The second tip is called "building a dam".  The best thing about cakes, in my opinion, is the filling.  It needs to be delicious, there needs to be lots of it and it needs to stay INSIDE the cake instead of leaking out everywhere.  And here's how you do it:

You will need a leveled off cake (there's a tool for that, or if you're really brave, a serrated knife will do the trick), a piping bag and a piping tip.  I'm using a huge 1M tip (because I want LOADS of filling) and this will build a really high dam.  In the course they recommend tip 12, I honestly don't think it matters, I often use the first tip I happen to grab.

Fit your tip into your bag and fill 'er up!  Now just pipe a border around your cake.  The stiffer your buttercream, the sturdier the dam.

Around and around you go.  It doesn't need to be pretty!  P.S. I was making a Canada Day cake here (tutorial to come), hence the red and white cake.

Now it's time for the yummy filling.  This is a strawberry rhubarb filling.  Nom nom nom...

Put the hat on and you're done!  Such a simple fix for leaky filling.  Alternatively, you can roll out a piece of fondant into a long rope and snake it around your cake.  You'll also notice in this picture that the bottom of my cake is now the top.  I like to check out my cakes (insert catcall here) and see which one looks the smoothest and reserve it for the top of my cake.  This just makes it easier to ice, and you won't pick up as many crumbs as you go.

Next up, Ice Ice Baby.....

#cake #caketutorial #cakedecorating

Tuesday, 1 July 2014

How it all got started....

So let me just start off by saying this....I am not a baker....or a photographer...or a blogger, just a girl with a stand mixer. With that being said, I am on a cake decorating journey and I have decided to share my adventures.  And what better place to start than all the way back to the beginning...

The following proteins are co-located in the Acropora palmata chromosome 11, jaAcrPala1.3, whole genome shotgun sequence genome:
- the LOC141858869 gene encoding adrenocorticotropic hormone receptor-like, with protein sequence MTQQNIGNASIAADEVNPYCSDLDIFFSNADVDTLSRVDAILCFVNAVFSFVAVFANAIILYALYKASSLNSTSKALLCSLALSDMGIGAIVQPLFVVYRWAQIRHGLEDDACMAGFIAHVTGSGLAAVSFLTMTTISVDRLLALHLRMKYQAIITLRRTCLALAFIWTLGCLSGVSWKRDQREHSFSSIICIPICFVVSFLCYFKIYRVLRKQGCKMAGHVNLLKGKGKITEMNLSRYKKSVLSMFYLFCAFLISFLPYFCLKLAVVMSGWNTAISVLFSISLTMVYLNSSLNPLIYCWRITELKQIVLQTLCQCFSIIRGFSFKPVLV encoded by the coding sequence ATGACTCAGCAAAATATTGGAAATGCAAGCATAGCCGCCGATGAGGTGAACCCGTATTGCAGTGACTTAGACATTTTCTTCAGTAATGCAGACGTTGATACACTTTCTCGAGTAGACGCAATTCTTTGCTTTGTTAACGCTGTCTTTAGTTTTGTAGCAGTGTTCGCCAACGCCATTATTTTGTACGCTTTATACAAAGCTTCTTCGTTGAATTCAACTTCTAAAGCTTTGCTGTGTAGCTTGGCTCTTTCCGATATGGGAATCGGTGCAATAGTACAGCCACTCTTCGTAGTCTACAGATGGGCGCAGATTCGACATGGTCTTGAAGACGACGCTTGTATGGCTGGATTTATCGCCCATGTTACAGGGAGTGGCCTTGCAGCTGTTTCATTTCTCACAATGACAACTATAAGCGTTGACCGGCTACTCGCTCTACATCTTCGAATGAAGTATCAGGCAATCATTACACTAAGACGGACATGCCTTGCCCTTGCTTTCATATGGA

I'm not going to lie, sometimes I come up with some crazy ideas.  They always start off small and fairly harmless but they somehow morph into craziness.  So 2 years ago, a dear friend of mine adopted a little boy just about to turn 3 years old.  I decided that since she didn't get to have a traditional baby shower, I'd throw her an adoption party.  And what's the best kind of party to throw a 3 year old boy?  Why, a pirate party of course!!!  Easy Peasy - treasure hunt, pinata, photo booth, a cake and 100 of our closest friends!!  Haha, I can't actually remember how many people came but it felt like one hundred.  Luckily my mother in law lives out in the country and has converted her huge barn into a party barn!  I feel like every family needs a party barn!  (Side note: my 2 year old just got ahold of a piping bag and is currently squeezing buttercream straight into her mouth - does that count as dinner?)

My sister-in-law (Katie) is my party planning partner.  I'm not sure which of us came up with the idea to make our own cake, but the idea was born.  And we weren't just going to make any cake, we were going to make a FOUR layered treasure chest cake!

We had no idea what we were doing, and in hindsight, it's a miracle it stayed together.  We baked 4 slab cakes, stacked 3 of them (without any supports) and placed foil wrapped gold coins and candy necklaces on top. Then we gently placed the 4th slab cake on top.  We iced it with frosting in a can (remember the part about this being the beginning) and dragged a fork through it to create the textured look. The yellow studs were candy we bought at the bulk store and the keyhole was carved out of a piece of fruit leather.  We put brown sugar down for "sand" and the guest of honor shoved a coin into the top of the chest before we snapped any other shots.  It's like the saying goes - it's my party and I can shove a coin in my cake if I want too....

Anyways, there it is in all it's glory! My first cake!

#cake #firstcake #cakedecorating #caketutorial